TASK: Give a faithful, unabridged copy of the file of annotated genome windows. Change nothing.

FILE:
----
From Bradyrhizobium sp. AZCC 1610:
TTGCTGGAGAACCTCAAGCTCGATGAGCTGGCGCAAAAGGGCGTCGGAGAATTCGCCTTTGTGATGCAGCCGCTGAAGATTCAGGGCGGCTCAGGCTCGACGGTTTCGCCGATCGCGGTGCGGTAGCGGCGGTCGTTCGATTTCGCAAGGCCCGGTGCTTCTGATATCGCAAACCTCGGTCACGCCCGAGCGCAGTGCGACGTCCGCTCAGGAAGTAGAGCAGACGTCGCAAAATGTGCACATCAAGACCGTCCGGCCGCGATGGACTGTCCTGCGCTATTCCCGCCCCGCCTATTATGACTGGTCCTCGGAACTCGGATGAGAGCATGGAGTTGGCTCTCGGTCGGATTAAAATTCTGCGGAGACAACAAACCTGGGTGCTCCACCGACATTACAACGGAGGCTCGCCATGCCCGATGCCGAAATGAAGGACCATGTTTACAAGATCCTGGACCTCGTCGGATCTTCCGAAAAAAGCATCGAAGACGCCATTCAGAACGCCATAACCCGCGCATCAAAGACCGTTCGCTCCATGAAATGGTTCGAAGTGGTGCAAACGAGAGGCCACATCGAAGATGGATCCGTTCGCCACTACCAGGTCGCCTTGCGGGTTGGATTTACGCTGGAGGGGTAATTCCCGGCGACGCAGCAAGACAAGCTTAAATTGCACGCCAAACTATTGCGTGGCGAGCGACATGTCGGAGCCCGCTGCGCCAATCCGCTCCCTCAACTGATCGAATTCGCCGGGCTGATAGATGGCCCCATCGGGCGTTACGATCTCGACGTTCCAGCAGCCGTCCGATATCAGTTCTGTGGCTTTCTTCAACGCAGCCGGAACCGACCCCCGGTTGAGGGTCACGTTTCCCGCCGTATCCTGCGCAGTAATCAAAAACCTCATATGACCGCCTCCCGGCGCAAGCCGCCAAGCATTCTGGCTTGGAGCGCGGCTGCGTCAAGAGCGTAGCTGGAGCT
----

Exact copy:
From Bradyrhizobium sp. AZCC 1610:
TTGCTGGAGAACCTCAAGCTCGATGAGCTGGCGCAAAAGGGCGTCGGAGAATTCGCCTTTGTGATGCAGCCGCTGAAGATTCAGGGCGGCTCAGGCTCGACGGTTTCGCCGATCGCGGTGCGGTAGCGGCGGTCGTTCGATTTCGCAAGGCCCGGTGCTTCTGATATCGCAAACCTCGGTCACGCCCGAGCGCAGTGCGACGTCCGCTCAGGAAGTAGAGCAGACGTCGCAAAATGTGCACATCAAGACCGTCCGGCCGCGATGGACTGTCCTGCGCTATTCCCGCCCCGCCTATTATGACTGGTCCTCGGAACTCGGATGAGAGCATGGAGTTGGCTCTCGGTCGGATTAAAATTCTGCGGAGACAACAAACCTGGGTGCTCCACCGACATTACAACGGAGGCTCGCCATGCCCGATGCCGAAATGAAGGACCATGTTTACAAGATCCTGGACCTCGTCGGATCTTCCGAAAAAAGCATCGAAGACGCCATTCAGAACGCCATAACCCGCGCATCAAAGACCGTTCGCTCCATGAAATGGTTCGAAGTGGTGCAAACGAGAGGCCACATCGAAGATGGATCCGTTCGCCACTACCAGGTCGCCTTGCGGGTTGGATTTACGCTGGAGGGGTAATTCCCGGCGACGCAGCAAGACAAGCTTAAATTGCACGCCAAACTATTGCGTGGCGAGCGACATGTCGGAGCCCGCTGCGCCAATCCGCTCCCTCAACTGATCGAATTCGCCGGGCTGATAGATGGCCCCATCGGGCGTTACGATCTCGACGTTCCAGCAGCCGTCCGATATCAGTTCTGTGGCTTTCTTCAACGCAGCCGGAACCGACCCCCGGTTGAGGGTCACGTTTCCCGCCGTATCCTGCGCAGTAATCAAAAACCTCATATGACCGCCTCCCGGCGCAAGCCGCCAAGCATTCTGGCTTGGAGCGCGGCTGCGTCAAGAGCGTAGCTGGAGCT